Some reviews of the new book have begun to appear. In one of his essays Gene Wolfe said something to the effect that, no matter the subsequent reactions, provided the first review is positive, you can always take consolation from that. Fortunately for me, I've never had a very bad first review, although doubtless it will happen one of these days. SFX, who have generally been kind to me, disliked Revelation Space rather intensely - but by the point I read that review, there had already been a handful of broadly positive ones, so the sting was lessened. Of course these things shouldn't matter too much, and they probably don't affect me as much now as they did at the start of my career (when, to be fair, a lot more was riding on those reviews). A wise writer once said that a bad review should spoil your breakfast, not your dinner.
Anyway, on to BRE.
Writing in Locus - you can read the complete review here Gary K Wolfe said: "By the end, when the plot accelerates from its initial methodical pace of investigation into flat-out, cliffhanging adventure, we realize that we’ve read a fairly long novel that seems like a pretty short one (I read this on a Kindle, and was surprised to learn the actual page count later). If Reynolds can keep this up – and there’s enough planted here for future volumes to already suggest that he can – he might have one of the most enjoyable series of the still-young decade."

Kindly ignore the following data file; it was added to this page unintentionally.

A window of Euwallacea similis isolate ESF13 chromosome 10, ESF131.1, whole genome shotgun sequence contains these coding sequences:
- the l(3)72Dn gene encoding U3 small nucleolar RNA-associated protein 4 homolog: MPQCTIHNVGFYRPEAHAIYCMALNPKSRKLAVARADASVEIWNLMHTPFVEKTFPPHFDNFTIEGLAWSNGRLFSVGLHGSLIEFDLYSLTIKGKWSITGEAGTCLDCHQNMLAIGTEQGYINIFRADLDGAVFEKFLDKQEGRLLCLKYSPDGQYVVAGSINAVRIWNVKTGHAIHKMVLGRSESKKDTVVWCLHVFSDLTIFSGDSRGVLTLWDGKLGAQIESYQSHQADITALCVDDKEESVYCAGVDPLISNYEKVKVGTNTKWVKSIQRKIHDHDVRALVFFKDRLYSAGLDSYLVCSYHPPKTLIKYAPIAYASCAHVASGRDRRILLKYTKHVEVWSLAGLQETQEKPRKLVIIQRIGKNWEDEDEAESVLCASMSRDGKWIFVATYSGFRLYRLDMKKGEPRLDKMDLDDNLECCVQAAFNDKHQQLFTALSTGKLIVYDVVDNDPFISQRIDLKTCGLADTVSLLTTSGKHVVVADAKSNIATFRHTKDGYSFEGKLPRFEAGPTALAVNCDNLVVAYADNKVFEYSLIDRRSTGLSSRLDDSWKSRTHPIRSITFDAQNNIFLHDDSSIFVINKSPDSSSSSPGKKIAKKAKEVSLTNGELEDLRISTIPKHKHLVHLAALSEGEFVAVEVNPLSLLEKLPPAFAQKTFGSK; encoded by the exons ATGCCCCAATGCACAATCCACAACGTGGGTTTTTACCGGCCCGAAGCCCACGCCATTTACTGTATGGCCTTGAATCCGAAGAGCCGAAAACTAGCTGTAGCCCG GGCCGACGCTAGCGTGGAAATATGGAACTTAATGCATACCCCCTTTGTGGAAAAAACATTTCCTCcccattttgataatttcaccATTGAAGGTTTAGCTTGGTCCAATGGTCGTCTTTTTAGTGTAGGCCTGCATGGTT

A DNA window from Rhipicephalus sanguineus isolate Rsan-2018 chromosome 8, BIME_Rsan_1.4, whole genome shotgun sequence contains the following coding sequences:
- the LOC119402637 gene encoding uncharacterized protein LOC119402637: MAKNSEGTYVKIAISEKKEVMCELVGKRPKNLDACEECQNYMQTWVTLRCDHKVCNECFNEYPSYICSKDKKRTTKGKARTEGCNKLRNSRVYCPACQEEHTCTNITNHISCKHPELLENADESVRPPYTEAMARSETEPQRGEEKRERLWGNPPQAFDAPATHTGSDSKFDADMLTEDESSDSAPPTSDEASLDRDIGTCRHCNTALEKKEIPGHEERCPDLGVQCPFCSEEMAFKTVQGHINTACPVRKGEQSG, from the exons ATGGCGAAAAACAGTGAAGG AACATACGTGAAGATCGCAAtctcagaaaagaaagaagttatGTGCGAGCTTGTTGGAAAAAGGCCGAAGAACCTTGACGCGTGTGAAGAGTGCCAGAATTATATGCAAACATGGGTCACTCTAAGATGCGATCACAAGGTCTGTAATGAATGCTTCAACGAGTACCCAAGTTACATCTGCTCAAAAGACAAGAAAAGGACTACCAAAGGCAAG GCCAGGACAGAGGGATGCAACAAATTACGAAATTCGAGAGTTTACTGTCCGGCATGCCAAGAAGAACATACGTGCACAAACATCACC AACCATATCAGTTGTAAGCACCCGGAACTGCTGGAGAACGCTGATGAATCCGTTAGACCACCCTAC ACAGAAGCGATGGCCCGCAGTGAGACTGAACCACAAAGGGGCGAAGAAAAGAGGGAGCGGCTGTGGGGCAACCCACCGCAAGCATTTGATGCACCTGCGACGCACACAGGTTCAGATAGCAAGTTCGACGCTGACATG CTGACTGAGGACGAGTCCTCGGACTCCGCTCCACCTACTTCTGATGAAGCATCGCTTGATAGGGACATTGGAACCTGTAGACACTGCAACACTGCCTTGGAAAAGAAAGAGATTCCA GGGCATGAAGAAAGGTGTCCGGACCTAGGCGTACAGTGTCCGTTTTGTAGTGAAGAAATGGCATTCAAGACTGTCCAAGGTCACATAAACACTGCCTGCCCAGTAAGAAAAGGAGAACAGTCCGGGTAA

Writing in the Guardian, Eric Brown said: "Reynolds's near-future is so brilliantly extrapolated, with original ideas fizzing off every page, that the reader is left awestruck at what further wonders await in the following volumes. Excellent." Again, you can read the entire review here.
Not online yet, SFX's reviewer Jonathan Wright had some problems with elements of the plot but went on to say "At other points though, the sheer quality of his writing reminds you why Reynolds is held in such high esteem", and concluded by saying that the book is "convincingly optimistic, life-affirming SF ... a measure of Reynolds's versatility and development as a novelist." The book gained 4/5 stars.
These days, blogging has all but eradicated the division between professional and amateur reviewer, to the point where book publishers are now willing to cite the opinions of online readers as if they carried just as much heft as the traditional reviewers - which perhaps, in the highly connected and web-savvy world of SF, is increasingly the case. Here's an extremely generous review (I don't know the author) which I think gets to the heart of the book, and raises some interesting points, or perhaps concerns, about the direction the future volumes are likely to take:
Meanwhile, back in October, Adam Roberts was good enough to write this short piece in anticipation of the book's release this year:
That's it for now; I am sure other reviews will roll in and I will keep an eye out for them as they appear.